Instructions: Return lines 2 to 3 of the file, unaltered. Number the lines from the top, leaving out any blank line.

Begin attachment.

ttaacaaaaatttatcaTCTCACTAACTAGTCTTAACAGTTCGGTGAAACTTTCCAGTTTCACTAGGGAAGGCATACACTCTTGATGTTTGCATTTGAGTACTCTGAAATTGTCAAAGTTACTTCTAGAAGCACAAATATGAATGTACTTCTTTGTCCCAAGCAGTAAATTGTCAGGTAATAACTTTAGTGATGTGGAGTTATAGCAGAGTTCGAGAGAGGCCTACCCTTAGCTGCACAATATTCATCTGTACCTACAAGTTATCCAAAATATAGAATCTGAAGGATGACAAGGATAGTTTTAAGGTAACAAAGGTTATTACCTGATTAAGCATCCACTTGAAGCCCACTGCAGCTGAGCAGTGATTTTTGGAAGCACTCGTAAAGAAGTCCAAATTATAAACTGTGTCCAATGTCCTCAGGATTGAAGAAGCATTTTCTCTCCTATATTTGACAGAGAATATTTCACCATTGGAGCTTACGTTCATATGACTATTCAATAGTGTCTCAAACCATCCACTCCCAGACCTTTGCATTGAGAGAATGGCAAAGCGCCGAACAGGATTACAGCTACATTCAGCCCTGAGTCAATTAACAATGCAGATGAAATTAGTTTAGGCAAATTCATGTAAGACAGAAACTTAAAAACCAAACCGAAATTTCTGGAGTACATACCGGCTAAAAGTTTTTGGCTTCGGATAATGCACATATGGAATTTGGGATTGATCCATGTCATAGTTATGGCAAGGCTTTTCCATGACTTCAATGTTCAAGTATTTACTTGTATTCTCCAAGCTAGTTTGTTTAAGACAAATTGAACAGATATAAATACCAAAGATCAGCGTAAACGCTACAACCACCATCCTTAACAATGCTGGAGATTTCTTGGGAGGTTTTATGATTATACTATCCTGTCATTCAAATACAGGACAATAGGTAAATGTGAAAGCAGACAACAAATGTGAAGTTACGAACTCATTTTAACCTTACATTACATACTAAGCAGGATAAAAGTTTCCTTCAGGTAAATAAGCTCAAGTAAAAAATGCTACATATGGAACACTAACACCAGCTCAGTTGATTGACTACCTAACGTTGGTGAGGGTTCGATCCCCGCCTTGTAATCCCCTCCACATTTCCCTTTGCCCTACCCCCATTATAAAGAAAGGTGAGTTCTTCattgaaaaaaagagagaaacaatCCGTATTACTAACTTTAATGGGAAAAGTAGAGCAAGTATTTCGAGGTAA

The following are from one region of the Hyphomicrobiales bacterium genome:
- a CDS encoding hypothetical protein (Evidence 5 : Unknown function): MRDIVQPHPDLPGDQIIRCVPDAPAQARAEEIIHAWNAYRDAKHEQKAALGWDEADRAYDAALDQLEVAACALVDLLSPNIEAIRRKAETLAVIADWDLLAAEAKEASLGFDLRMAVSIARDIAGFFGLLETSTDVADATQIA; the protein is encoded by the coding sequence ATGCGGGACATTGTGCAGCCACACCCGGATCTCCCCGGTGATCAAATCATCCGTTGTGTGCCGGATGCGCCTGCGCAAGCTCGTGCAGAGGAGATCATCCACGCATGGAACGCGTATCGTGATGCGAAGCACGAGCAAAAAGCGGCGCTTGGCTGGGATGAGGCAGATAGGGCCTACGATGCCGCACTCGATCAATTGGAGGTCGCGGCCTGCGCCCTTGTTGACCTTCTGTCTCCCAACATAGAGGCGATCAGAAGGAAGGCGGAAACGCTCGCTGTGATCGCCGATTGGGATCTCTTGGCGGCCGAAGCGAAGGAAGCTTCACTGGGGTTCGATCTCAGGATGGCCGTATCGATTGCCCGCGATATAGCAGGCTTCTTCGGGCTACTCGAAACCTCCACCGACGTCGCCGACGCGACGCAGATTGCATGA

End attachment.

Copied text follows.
The following are from one region of the Hyphomicrobiales bacterium genome:
- a CDS encoding hypothetical protein (Evidence 5 : Unknown function): MRDIVQPHPDLPGDQIIRCVPDAPAQARAEEIIHAWNAYRDAKHEQKAALGWDEADRAYDAALDQLEVAACALVDLLSPNIEAIRRKAETLAVIADWDLLAAEAKEASLGFDLRMAVSIARDIAGFFGLLETSTDVADATQIA; the protein is encoded by the coding sequence ATGCGGGACATTGTGCAGCCACACCCGGATCTCCCCGGTGATCAAATCATCCGTTGTGTGCCGGATGCGCCTGCGCAAGCTCGTGCAGAGGAGATCATCCACGCATGGAACGCGTATCGTGATGCGAAGCACGAGCAAAAAGCGGCGCTTGGCTGGGATGAGGCAGATAGGGCCTACGATGCCGCACTCGATCAATTGGAGGTCGCGGCCTGCGCCCTTGTTGACCTTCTGTCTCCCAACATAGAGGCGATCAGAAGGAAGGCGGAAACGCTCGCTGTGATCGCCGATTGGGATCTCTTGGCGGCCGAAGCGAAGGAAGCTTCACTGGGGTTCGATCTCAGGATGGCCGTATCGATTGCCCGCGATATAGCAGGCTTCTTCGGGCTACTCGAAACCTCCACCGACGTCGCCGACGCGACGCAGATTGCATGA